Never too late to learn | The Daily Star
12:00 AM, October 05, 2017 / LAST MODIFIED: 10:53 AM, October 05, 2017

Never too late to learn

There are a lot of things I want to do or at least try out, one of them being teaching. Aspiring teachers normally start out with tutoring the younger ones at their homes, then maybe teaching them in a group and eventually joining a coaching centre or school. So, when I got an opportunity to outright teach a class of individuals older than me, some even decades older, it was quite intimidating. However, this experience has definitely made me a better person in an unusual way.

Some info before I start: I teach IELTS and Spoken English. I had no prior teaching experience, not even one-on-one. Although this might seem like a recipe for disaster, it turned out just fine.

When it was my first day I was so anxious, I knew I had to fake confidence. I went into the classroom and started the introduction phase and it went well. I envisioned them to be just like all the other elders I came in contact with before – the grumpy uncles who live in my apartment complex and talk about politics all the time. My teenage mind basically took over my logical side. Once I started the lesson, however, I found out how wrong I was.

What I thought would be a boring class was far from it. They were interested in learning the content, they intently discussed and participated, and also talked about their struggles with the English language. One guy even said that studying in BUET was not as hard as learning English was for him. A stereotype I held was that elders are really concerned about their “prestige” or reputation. To see them open up like that was actually shocking. Maybe it was the bubble we were in; it's a closed classroom with students in similar circumstances and they felt safe there. Whatever the reason was, it made me relate to them and I felt somewhat closer. Young adults often forget that elders are people who have needs and struggles as well; I bet my grandmother would love to travel to different places, it's just that her physical limitations won't let her.

As I progressed with the classes, the differences between the young and the old started to fade. They wouldn't do their homework, came late, and even requested that I finish the class early. Although, the excuses they gave were more serious like coming straight from work and having no time for homework between office and family obligations. But they gave excuses, and that's the beauty of it. A poetic notion that people of my age group have been introduced to is that if we were given the chance to be kids forever, we would take it without hesitation. We want to be immature and joke around but the adult world doesn't like that. It tells us that to be a real adult we have to act a certain way, so that everyone respects us. Plus, the burden of responsibilities crushes the child inside of us.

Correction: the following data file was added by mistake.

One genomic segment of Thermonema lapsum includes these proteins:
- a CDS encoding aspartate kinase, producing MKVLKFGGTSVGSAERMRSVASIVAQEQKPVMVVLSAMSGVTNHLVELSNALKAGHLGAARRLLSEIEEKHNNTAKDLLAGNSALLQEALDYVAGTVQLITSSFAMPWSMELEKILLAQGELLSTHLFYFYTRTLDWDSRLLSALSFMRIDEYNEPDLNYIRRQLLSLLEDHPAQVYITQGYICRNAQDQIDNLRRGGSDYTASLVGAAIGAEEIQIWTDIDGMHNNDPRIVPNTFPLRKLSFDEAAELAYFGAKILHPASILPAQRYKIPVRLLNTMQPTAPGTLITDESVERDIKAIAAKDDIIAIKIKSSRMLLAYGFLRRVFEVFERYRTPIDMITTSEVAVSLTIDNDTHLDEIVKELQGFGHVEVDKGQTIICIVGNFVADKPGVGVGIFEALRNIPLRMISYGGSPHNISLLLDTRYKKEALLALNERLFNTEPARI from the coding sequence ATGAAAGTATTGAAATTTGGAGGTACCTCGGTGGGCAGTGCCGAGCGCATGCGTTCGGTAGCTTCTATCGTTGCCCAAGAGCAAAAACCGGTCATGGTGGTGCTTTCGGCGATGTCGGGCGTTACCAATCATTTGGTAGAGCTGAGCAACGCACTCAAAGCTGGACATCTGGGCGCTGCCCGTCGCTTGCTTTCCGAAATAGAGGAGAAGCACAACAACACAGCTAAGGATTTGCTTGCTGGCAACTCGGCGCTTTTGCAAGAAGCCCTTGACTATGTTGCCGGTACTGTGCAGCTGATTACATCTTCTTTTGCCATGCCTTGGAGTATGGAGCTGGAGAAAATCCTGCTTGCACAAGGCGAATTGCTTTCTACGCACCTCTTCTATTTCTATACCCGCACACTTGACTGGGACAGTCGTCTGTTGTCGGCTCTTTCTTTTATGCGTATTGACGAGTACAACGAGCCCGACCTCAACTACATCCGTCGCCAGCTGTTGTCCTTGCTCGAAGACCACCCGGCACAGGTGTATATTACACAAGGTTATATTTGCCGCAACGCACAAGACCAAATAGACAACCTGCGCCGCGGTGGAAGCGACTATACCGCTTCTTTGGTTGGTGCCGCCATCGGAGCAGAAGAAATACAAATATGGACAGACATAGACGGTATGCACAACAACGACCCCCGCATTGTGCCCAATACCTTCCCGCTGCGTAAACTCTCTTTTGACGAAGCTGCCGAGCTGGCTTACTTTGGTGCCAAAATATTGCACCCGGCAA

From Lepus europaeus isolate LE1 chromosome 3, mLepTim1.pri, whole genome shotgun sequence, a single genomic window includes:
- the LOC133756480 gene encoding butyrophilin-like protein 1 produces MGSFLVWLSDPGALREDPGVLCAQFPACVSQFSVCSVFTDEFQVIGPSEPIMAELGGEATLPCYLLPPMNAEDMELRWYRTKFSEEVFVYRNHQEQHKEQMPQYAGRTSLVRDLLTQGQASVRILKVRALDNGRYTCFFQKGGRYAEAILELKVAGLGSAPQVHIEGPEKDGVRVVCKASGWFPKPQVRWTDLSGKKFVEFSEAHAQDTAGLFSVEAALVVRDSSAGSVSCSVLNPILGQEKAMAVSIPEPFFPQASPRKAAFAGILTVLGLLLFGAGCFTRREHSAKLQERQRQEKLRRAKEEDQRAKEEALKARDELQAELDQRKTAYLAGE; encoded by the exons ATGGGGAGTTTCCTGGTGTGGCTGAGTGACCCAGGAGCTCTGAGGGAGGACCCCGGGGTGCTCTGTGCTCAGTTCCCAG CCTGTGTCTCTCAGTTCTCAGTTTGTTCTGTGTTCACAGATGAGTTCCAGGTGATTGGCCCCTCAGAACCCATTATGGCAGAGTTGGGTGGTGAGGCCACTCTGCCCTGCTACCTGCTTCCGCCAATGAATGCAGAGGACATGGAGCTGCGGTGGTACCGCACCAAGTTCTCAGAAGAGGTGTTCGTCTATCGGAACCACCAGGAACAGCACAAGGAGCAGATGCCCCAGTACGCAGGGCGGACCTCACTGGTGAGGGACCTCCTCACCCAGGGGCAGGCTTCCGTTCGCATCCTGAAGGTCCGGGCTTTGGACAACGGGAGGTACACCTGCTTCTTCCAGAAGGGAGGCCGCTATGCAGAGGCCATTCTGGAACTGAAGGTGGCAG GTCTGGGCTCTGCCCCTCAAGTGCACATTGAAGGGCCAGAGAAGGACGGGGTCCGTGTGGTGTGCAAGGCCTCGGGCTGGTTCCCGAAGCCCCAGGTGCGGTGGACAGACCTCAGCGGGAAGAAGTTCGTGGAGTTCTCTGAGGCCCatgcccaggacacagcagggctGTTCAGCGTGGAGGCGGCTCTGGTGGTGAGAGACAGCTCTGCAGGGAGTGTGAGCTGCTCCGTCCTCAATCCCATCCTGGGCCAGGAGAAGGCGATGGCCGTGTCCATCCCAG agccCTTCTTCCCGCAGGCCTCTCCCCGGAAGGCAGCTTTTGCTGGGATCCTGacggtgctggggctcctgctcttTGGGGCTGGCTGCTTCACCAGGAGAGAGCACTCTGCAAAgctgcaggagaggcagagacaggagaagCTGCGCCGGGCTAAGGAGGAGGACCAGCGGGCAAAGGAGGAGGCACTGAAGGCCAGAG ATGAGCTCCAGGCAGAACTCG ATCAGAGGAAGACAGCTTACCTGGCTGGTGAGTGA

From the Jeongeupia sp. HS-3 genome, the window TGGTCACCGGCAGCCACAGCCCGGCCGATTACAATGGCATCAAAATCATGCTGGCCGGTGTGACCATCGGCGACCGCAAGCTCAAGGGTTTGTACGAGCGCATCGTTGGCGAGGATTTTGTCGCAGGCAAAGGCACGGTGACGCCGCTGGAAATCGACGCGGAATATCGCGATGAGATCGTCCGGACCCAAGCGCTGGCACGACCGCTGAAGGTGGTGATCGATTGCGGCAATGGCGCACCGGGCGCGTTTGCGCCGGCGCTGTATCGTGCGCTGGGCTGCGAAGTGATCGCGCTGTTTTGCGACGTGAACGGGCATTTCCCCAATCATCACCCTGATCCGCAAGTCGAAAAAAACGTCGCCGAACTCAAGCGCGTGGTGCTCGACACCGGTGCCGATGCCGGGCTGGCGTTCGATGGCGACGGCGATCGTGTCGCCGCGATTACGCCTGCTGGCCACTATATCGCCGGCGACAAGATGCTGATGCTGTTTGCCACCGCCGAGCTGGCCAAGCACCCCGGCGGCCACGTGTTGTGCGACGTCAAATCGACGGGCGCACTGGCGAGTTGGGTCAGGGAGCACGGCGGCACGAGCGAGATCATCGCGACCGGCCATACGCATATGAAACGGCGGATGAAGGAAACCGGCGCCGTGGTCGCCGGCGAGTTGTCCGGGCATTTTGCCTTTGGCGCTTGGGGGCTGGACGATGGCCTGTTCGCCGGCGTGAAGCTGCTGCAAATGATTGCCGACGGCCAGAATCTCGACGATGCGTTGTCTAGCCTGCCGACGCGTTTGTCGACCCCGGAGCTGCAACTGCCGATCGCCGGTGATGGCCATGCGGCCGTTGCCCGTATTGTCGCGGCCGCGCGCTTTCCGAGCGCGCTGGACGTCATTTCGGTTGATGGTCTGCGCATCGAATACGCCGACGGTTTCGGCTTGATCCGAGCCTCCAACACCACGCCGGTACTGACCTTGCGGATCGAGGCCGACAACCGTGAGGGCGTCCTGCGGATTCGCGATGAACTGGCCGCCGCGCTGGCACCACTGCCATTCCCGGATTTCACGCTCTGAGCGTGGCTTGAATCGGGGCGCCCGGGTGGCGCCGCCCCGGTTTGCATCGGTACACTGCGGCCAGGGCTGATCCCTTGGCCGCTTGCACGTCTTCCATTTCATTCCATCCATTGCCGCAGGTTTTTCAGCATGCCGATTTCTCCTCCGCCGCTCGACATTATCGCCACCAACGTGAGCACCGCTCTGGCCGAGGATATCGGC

One popular teenage ritual is to hide in the bedroom when older guests visit. I would advise to at least try to talk to them once before going into hiding. During classes, I got to know so much from them. They've experienced so much more. They told me a lot about how the corporate world works, how management changes frustrate them, the struggle to get government jobs and unemployment in general. It painted a picture which was so different from the young, overzealous entrepreneur bubble we keep hearing about, a picture most of us ignore. I didn't agree with everything they said and that's fine, part of being an adult is to benefit from the good and discard the bad.

My class comprises of university students and graduates, corporate workers, businessmen and individuals in specialised professions. All of them have a desire to study or emigrate abroad. I have immense respect for them. A lot of us will probably settle into a mediocre but safe life, yet these people are trying their best to make everything better. I wish them the best and I genuinely hope I can help them in this journey.

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